Outdoor wheelchairs provide great personal freedom and as wheelchair design advances the range of models available is expanding.
Many outdoor wheelchairs are now highly adjustable to cope with different indoor and outdoor activities, though they are generally designed for urban environments and may not be able to cope with more ‘off road’ conditions. Alternatively, rough terrain wheelchairs are made for more challenging surfaces and enable wheelchair users to access forest walks, fields, coastal paths, cobbled streets, mud, snow and other diverse environments.
Understanding the differences between ‘outdoor’ and ‘rough terrain’ wheelchairs is important whether you wish to explore cities, attend festivals, seek new sights, go to favourite places, enjoy dog walks, family outings or take on more extreme adventures.
The most significant differences are often in the wheels. Both types of wheelchair usually have customisable wheels, including adjustable wheel-base, camber, height or brake position to suit personal needs. Rough terrain wheelchairs often have thicker and larger back ‘drive’ wheels with a knobbly surface, like off-road bike tyres, which provide greater stability and traction on uneven or slippery ground. Also, the front ‘steering’ castors are usually much larger and more stable, to better manoeuvre over difficult terrain.
Due to both the position and size of the wheels, rough terrain wheelchairs often have a larger overall wheelbase. This provides all important stability in all directions, but the impact of the larger dimensions should be considered if you are intending to use indoors as well.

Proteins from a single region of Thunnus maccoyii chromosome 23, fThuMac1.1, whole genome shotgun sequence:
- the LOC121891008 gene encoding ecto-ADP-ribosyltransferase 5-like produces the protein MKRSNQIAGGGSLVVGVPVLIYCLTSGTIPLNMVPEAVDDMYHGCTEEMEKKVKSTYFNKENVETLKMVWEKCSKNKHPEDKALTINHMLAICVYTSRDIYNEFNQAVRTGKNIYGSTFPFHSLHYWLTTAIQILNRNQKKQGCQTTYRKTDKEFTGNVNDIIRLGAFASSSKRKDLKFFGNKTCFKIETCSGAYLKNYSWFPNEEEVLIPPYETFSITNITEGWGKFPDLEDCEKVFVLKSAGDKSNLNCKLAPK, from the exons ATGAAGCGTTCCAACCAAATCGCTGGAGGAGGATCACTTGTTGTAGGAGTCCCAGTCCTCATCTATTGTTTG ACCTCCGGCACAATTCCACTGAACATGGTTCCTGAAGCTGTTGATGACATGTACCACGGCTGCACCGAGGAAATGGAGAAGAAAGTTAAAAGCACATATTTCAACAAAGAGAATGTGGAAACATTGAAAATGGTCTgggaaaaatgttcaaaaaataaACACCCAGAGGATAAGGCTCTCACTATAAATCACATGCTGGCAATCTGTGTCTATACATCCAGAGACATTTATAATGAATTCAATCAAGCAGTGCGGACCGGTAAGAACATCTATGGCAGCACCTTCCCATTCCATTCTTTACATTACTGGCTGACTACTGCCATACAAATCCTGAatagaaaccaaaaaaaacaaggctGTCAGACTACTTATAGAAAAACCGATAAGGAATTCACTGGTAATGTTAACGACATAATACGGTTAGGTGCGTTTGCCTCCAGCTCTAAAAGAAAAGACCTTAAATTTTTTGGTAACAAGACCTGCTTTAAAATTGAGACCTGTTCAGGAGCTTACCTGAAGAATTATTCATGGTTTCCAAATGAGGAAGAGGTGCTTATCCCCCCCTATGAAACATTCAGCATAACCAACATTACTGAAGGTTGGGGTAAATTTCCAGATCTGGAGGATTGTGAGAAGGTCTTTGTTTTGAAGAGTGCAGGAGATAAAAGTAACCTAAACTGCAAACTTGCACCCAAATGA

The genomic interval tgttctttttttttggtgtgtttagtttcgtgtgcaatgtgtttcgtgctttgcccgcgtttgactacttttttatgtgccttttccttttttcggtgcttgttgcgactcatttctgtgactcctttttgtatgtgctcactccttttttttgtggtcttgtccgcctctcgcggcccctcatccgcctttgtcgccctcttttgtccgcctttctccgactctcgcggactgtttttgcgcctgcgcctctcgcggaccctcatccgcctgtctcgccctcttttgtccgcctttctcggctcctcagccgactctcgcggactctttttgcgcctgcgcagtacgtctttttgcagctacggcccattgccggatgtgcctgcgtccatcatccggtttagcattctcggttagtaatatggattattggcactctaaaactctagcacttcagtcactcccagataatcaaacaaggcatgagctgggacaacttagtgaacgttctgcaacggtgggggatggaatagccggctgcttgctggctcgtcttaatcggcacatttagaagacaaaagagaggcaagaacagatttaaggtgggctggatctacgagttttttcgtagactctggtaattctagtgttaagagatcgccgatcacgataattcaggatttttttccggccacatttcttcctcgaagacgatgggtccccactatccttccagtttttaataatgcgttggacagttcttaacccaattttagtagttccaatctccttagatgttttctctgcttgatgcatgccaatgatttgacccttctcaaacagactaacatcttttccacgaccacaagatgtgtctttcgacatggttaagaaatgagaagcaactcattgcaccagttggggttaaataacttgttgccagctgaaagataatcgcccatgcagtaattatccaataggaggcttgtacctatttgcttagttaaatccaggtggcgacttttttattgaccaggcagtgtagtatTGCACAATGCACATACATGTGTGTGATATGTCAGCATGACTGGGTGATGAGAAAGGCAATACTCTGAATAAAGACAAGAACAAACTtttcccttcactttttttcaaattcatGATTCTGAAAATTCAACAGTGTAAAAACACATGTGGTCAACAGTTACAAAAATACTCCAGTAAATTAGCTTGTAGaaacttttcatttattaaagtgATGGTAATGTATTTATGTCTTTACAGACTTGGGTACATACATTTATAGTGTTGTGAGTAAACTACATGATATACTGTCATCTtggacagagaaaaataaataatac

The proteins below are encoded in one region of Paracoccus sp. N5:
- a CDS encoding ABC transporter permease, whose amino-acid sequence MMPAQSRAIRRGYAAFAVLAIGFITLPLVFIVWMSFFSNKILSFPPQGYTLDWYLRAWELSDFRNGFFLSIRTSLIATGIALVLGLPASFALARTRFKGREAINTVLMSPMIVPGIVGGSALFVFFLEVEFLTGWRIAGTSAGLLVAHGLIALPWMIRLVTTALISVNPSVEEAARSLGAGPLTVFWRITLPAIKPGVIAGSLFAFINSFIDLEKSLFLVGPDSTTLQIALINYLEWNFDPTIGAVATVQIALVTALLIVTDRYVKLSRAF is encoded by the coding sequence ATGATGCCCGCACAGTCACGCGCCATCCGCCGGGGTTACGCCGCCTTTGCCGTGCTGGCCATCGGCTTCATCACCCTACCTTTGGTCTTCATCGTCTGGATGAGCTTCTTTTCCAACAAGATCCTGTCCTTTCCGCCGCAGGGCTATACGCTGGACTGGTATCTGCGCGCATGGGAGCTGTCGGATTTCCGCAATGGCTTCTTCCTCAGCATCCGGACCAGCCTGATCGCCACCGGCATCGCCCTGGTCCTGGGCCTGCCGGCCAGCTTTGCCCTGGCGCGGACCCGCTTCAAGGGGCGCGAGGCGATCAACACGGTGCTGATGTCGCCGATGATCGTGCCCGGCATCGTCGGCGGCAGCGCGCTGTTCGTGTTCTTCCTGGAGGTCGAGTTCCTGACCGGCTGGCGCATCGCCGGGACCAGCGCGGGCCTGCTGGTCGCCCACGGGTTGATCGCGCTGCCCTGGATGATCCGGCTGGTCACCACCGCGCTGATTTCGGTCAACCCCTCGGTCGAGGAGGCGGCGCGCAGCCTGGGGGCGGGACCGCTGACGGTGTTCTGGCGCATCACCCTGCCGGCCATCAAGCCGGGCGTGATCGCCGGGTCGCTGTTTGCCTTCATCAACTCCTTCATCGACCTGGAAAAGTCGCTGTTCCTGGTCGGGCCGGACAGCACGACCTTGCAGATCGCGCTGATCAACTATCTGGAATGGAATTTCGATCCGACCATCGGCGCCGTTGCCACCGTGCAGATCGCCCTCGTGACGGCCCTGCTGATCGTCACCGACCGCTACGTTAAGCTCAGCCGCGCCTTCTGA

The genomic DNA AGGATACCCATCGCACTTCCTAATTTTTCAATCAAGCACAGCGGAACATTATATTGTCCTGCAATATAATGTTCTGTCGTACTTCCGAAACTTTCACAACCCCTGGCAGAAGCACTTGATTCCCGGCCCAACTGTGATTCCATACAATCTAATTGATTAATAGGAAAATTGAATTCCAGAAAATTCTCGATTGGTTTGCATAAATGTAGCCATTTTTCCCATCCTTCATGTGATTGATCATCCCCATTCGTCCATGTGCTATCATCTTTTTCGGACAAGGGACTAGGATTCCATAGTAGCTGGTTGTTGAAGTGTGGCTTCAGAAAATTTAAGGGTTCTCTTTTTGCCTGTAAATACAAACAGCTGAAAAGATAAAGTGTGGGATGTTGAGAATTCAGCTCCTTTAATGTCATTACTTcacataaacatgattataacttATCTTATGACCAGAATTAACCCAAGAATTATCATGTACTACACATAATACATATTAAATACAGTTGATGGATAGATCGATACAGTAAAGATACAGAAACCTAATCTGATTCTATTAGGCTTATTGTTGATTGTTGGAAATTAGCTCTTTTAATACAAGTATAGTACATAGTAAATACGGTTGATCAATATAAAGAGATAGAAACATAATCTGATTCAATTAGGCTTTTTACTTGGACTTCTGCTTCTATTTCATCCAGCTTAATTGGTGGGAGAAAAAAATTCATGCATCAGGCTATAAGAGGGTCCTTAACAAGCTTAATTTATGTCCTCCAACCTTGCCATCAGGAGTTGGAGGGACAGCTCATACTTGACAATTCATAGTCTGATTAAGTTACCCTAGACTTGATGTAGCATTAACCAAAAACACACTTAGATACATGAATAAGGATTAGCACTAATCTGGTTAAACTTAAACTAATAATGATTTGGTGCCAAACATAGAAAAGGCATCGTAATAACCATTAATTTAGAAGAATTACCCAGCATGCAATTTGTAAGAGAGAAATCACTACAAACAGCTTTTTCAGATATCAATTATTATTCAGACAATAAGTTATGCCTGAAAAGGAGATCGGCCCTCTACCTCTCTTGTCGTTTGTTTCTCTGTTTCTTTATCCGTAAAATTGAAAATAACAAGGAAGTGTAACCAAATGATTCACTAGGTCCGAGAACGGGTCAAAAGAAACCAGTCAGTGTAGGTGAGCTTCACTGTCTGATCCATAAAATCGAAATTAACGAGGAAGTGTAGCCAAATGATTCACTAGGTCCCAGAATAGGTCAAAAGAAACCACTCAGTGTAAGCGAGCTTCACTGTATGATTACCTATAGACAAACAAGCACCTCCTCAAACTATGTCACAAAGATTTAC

Often high performance air-filled (pneumatic) tyres are used on all wheels, offering more shock absorbance and a smoother ride on bumpy surfaces. However, solid or PU tyres might be chosen instead if puncture is a significant worry.
For powered wheelchairs front-, mid- or rear-wheel drive options are commonly available. There are advantages and disadvantages for each, though rear wheel drive chairs generally offer more stability and power for rough terrains. Four-wheel or track-wheel drive wheelchairs are also available for even more challenging surfaces, though tend to be much larger overall and may not be suitable for urban or indoor environments. Some rough terrain models also have additional suspension and traction features for greater control and comfort.
The frame itself may also differ. Some rough terrain wheelchairs have higher ground clearance or adjustable seat and foot heights to better cope with obstacles on the ground.
Both types are designed to be as lightweight as possible and easily disassembled for transport or to clean off adventure-mud. However, the frames of rough terrain wheelchairs may also be reinforced and corrosion resistant. This creates a more durable chair, though may be heavier than other outdoor models.
Both models often have adjustable features for the seat, backrest, arms or footrest. But some rough terrain models have additional adjustments, such as adjustable centre of gravity or removable anti-tippers that might enable greater flexibility in particularly challenging environments.
These choices must be balanced with where and how you are going to use the wheelchair. Consider whether the additional stability of a larger rough terrain wheelchair is satisfactory to offset the greater turning circles and potential challenges of using this wheelchair in everyday life. However, the additional features of rough terrain wheelchairs may provide the safety and comfort required to go far beyond the beaten, or paved, track to a range of new experiences.
In each case, choosing the correct wheelchair is about matching your personal needs with the places you spend your time. Outdoor and rough terrain wheelchairs each offer choices to enable you to match your ride to the world around you.
Written by Clare Schwalbe